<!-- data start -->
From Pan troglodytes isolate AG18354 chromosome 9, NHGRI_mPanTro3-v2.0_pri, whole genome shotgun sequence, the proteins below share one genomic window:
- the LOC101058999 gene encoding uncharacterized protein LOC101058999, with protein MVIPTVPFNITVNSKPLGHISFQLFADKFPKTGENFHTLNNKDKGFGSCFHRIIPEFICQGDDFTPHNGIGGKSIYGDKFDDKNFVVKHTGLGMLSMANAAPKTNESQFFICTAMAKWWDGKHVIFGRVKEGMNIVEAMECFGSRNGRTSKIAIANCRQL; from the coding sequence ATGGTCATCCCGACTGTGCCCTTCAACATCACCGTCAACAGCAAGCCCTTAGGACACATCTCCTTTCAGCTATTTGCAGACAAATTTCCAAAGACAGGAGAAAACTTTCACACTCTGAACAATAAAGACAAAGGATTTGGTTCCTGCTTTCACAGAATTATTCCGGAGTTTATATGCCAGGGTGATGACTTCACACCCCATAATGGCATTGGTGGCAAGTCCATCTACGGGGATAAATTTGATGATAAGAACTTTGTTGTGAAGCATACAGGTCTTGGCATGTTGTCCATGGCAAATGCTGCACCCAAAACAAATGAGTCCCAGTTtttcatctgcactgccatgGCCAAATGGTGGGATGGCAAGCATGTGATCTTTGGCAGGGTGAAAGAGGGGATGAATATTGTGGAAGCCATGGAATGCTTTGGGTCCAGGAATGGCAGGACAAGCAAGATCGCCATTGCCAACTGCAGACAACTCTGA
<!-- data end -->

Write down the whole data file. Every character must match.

From Pan troglodytes isolate AG18354 chromosome 9, NHGRI_mPanTro3-v2.0_pri, whole genome shotgun sequence, the proteins below share one genomic window:
- the LOC101058999 gene encoding uncharacterized protein LOC101058999, with protein MVIPTVPFNITVNSKPLGHISFQLFADKFPKTGENFHTLNNKDKGFGSCFHRIIPEFICQGDDFTPHNGIGGKSIYGDKFDDKNFVVKHTGLGMLSMANAAPKTNESQFFICTAMAKWWDGKHVIFGRVKEGMNIVEAMECFGSRNGRTSKIAIANCRQL; from the coding sequence ATGGTCATCCCGACTGTGCCCTTCAACATCACCGTCAACAGCAAGCCCTTAGGACACATCTCCTTTCAGCTATTTGCAGACAAATTTCCAAAGACAGGAGAAAACTTTCACACTCTGAACAATAAAGACAAAGGATTTGGTTCCTGCTTTCACAGAATTATTCCGGAGTTTATATGCCAGGGTGATGACTTCACACCCCATAATGGCATTGGTGGCAAGTCCATCTACGGGGATAAATTTGATGATAAGAACTTTGTTGTGAAGCATACAGGTCTTGGCATGTTGTCCATGGCAAATGCTGCACCCAAAACAAATGAGTCCCAGTTtttcatctgcactgccatgGCCAAATGGTGGGATGGCAAGCATGTGATCTTTGGCAGGGTGAAAGAGGGGATGAATATTGTGGAAGCCATGGAATGCTTTGGGTCCAGGAATGGCAGGACAAGCAAGATCGCCATTGCCAACTGCAGACAACTCTGA